INTRODUCTION – EPIC OF GILGAMESH – due date SEP 10
Reading again the Introduction to the Epic of Gilgamesh, once you are
done with this reading step back for a moment and ponder:
-which of the various points the author N. K. Sandars is making in this
introduction you found the most helpful in understanding the remote world
of this epic, and why? Then draw a list of the most important points that
you highlighted and write a short essay discussing them.
-Which parts of the introduction did you highlight?
-What are they telling you about the epic you are about to immerse into?
-How did they help you gain an insight into the world of Gilgamesh, but
also into the world of epic poetry in general?
Think small, you don’t have to list every single topic the author makes!
Choose a few central points you isolated and discuss them in your own
Cite specific quotes from the text to illustrate your points.
Write a short essay of about 300 words laid out in three paragraphs.
The introduction by N. K. Sandars provides valuable context for understanding the ancient epic poem of Gilgamesh. Several insights stood out as particularly helpful for gaining perspective on this remote work and the genre of epic poetry.
One important point highlighted was how the epic explores profound questions about life and death that still resonate today (Sandars, pg. xiii). Gilgamesh’s quest for immortality illustrates humankind’s eternal struggle to find meaning and purpose in the face of mortality. As Sandars notes, “Gilgamesh is one of those works in which humanistic themes have been given some of the most powerful and enduring expressions known to our culture” (pg. xiii). This universal theme helps modern readers connect to the ancient text on a deeper level.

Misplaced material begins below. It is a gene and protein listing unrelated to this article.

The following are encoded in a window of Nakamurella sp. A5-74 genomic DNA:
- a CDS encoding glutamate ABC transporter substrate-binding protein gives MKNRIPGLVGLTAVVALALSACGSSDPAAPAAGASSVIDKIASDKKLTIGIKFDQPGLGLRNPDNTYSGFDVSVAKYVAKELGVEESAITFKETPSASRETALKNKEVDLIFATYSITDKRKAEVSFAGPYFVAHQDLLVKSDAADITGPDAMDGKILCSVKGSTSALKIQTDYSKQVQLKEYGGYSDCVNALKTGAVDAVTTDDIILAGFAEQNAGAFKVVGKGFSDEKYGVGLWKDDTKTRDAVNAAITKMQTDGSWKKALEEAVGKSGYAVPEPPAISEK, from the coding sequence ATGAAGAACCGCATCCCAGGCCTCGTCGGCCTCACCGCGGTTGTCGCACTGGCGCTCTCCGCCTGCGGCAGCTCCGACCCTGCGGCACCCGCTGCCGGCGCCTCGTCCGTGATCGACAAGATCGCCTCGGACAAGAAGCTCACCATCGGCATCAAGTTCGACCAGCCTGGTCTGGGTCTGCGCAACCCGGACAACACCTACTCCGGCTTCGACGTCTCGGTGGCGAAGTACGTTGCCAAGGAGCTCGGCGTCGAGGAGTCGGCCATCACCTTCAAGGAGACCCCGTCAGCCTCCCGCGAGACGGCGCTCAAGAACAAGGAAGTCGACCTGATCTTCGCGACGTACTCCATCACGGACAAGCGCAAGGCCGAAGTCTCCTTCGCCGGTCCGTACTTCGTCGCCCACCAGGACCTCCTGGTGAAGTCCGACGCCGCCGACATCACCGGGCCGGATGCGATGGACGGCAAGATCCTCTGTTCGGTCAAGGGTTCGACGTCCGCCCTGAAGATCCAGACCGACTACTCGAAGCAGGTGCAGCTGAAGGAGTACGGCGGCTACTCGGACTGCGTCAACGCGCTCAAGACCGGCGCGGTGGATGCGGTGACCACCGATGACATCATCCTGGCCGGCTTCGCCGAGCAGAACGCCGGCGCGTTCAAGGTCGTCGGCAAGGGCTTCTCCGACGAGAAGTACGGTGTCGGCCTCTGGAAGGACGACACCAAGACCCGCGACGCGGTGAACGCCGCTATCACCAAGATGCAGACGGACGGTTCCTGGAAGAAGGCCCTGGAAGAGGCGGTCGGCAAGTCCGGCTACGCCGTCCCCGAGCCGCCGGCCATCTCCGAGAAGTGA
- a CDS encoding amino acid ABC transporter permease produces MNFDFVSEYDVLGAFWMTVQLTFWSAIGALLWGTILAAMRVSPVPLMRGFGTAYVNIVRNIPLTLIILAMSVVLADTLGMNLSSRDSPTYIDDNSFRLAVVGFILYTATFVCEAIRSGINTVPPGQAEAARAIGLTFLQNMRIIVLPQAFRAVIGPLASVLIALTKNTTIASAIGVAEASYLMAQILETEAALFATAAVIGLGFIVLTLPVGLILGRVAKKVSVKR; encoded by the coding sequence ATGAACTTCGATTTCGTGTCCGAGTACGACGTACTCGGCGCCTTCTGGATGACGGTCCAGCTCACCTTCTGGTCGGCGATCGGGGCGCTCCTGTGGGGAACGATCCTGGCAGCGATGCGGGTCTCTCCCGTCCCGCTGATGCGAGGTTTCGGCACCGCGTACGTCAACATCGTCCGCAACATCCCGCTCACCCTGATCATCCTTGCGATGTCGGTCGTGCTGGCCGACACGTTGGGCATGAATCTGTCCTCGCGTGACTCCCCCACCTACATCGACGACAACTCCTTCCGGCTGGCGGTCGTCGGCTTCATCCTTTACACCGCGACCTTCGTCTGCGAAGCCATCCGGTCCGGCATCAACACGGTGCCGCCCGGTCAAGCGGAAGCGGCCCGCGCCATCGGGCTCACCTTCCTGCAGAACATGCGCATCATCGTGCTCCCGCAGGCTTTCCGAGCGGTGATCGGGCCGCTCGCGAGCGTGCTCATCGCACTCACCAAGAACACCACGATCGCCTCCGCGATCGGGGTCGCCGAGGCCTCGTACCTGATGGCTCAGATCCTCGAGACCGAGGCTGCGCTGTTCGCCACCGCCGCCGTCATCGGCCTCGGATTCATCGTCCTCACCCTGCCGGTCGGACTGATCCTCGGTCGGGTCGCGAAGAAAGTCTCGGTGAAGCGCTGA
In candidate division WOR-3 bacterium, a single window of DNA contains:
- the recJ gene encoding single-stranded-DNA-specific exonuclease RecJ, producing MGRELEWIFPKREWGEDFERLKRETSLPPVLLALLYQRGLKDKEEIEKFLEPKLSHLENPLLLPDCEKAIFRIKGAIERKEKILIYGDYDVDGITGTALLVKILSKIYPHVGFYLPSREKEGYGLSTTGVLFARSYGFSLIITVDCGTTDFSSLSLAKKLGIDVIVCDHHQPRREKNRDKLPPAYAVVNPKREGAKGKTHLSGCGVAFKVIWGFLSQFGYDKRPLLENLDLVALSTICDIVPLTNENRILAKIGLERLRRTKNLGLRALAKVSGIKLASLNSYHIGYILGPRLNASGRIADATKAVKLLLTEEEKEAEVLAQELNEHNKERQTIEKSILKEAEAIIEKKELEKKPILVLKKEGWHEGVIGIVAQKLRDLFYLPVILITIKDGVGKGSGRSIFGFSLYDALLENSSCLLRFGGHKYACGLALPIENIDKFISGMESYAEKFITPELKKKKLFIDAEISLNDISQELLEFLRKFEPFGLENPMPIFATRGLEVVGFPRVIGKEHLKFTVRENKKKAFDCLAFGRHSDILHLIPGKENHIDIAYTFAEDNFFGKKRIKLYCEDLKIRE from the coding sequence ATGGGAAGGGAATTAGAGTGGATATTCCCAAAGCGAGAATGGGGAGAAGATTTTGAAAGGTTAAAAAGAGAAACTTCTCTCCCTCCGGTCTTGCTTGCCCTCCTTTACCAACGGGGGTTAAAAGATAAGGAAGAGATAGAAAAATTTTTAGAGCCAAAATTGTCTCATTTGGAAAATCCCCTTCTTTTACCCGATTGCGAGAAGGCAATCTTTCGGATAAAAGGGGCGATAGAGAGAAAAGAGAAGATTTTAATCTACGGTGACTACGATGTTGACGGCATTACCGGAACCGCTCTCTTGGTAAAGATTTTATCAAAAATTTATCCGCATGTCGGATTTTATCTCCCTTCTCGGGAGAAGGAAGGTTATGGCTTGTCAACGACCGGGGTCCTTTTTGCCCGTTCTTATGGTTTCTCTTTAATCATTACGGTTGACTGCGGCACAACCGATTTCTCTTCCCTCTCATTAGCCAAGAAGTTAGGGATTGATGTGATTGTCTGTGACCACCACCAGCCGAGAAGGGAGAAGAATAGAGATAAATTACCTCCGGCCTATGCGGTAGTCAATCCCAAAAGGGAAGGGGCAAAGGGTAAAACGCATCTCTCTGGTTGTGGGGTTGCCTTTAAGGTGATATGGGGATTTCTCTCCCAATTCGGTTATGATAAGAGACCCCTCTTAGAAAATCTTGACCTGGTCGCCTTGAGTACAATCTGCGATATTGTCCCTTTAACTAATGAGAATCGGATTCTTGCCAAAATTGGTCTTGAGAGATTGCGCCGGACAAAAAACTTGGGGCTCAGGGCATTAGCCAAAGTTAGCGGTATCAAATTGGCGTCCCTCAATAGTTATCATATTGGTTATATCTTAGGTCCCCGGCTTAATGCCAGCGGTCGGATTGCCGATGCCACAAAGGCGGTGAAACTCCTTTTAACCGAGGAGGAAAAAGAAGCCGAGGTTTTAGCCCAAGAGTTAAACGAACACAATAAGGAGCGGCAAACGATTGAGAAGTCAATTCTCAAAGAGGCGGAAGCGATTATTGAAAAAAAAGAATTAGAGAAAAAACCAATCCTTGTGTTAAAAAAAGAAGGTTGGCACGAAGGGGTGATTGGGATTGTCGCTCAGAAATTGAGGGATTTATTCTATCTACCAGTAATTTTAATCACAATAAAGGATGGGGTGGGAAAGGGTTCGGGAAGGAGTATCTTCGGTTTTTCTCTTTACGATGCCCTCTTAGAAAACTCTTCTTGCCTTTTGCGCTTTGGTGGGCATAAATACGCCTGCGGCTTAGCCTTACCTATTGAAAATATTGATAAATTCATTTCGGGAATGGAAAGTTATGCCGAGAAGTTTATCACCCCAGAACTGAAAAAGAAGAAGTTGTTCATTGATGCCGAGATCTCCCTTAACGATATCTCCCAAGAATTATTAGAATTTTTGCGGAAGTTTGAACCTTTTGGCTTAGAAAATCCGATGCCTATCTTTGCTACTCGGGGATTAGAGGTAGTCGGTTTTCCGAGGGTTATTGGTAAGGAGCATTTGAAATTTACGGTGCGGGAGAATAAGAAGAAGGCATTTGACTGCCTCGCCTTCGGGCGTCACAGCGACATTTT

Another key insight was how the epic blends history with legend to tell the story of a great king (Sandars, pg. xii). As one of the earliest known works of literature, it serves as a valuable primary source on Mesopotamian culture yet also uses supernatural elements to explore timeless philosophical questions. The introduction notes how some characters were likely based on real historical figures while others represent archetypes (Sandars, pg. xii). This fusion of fact and fiction is part of what gives epics their enduring power and appeal.
In addition, Sandars provides useful context on the epic’s structure, composition, and discovery. She explains how it was compiled from various sources into a unified poem, with some parts dating back to the early second millennium BCE (Sandars, pg. x). Finding copies of the text in the ruins of Nineveh in the 19th century added to understanding of Mesopotamian culture.
In sum, Sandars’ introduction offers valuable insights into the Epic of Gilgamesh that provide historical and cultural context for modern readers to better appreciate this seminal work. Her perspectives on the epic’s themes, blending of history and myth, and background give a helpful framework to understand this remote yet still compelling ancient text.
Sandars, N. K. The Epic of Gilgamesh. Penguin Classics, 1960.